Friday, August 31, 2007

The National Debt Clock is turned on

I was just picking up lunch on 44th Street & 6th Av, when I saw the Debt Clock turned on--it had been turned off after the federal surplus caused it to count down. But the debt is growing again, so I guess whoever owns it thought it would be good to turn it back on.

It currently shows our national debt is $8.9 trillion and my family's share is $96,000.

I remember seeing this as a teen and even twentysomething (when the numbers were lower), and thought this a bit dire. But it never occurred to me to expand my understanding of the asset or credit side of things until I aged a bit more. American household net worth is at an all-time high, $56 trillion (a partial summary: $70 tril in total assets, $14 tril in total liabilities, of which real estate is valued at $20 tril and mortgage debt $10 tril).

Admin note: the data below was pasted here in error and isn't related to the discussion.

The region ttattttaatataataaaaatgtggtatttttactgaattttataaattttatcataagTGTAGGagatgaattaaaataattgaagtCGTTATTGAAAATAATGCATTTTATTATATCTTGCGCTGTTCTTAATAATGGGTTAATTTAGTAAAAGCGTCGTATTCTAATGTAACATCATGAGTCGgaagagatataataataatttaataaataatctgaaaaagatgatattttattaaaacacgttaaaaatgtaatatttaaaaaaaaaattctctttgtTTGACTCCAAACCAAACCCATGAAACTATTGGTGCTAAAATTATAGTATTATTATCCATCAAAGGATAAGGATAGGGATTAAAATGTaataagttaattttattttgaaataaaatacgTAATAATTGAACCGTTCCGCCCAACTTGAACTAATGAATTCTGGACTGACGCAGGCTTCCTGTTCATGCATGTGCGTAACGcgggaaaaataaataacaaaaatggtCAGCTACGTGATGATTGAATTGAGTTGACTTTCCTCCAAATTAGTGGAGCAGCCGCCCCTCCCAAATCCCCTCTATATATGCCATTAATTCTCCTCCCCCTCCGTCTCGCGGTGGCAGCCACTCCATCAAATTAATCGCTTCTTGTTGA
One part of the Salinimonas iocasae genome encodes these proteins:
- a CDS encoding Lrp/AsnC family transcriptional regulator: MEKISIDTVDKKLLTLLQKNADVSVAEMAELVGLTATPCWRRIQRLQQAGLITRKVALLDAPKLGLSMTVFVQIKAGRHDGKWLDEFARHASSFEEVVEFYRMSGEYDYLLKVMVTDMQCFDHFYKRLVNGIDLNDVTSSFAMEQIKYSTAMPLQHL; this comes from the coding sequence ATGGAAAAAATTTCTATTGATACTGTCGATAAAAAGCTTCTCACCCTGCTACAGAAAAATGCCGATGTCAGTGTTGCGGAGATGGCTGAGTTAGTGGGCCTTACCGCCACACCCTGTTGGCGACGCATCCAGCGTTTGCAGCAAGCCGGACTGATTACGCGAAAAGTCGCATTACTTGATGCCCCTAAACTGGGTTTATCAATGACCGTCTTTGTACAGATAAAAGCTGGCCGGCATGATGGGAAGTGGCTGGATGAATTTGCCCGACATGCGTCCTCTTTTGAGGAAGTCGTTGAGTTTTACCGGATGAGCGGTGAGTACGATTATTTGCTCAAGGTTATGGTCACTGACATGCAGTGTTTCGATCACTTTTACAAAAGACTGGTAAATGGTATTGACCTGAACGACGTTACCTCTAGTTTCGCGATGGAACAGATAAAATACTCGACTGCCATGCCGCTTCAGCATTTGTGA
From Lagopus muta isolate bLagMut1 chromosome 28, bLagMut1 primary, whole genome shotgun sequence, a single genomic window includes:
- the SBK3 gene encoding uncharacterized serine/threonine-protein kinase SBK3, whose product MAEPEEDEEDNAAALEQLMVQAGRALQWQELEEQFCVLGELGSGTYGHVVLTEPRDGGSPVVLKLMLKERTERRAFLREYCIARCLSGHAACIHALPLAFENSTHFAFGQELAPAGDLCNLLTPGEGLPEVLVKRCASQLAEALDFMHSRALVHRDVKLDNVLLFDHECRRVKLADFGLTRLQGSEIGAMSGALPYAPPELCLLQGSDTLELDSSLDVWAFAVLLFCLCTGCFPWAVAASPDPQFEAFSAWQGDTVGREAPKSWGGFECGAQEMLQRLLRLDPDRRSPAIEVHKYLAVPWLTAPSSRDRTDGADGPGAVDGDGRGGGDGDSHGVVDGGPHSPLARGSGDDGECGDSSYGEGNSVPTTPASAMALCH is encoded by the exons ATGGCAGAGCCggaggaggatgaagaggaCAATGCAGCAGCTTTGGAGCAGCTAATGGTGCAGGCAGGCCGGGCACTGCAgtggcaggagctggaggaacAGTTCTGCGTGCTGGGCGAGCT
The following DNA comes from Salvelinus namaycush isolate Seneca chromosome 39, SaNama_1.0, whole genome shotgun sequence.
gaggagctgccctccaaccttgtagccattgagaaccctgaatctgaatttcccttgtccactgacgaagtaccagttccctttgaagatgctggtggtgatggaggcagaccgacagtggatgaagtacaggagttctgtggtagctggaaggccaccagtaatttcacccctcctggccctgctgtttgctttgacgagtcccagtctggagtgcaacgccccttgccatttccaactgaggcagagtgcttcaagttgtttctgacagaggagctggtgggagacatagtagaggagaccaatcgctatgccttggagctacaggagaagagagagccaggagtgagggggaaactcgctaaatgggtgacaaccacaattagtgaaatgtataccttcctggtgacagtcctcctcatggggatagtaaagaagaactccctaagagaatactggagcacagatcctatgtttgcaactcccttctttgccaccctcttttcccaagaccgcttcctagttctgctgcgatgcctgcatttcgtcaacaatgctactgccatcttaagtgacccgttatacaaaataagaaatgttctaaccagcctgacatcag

Does that mean that my family's share of national assets is $600,000? A more accurate picture of a family's share of national debt is the relative federal tax they've paid and are expected to pay. It's just as silly for a journalist or electronic billboard to hold my 2 kids responsible for half the mortgage debt that my wife and I took out to buy our apartment.

Like some of the nonsense we see around the celebrity obsession by the media and the people who prefer it, this is more of the same. For an enlightening look at U.S. national debt, check out Steve Conover.

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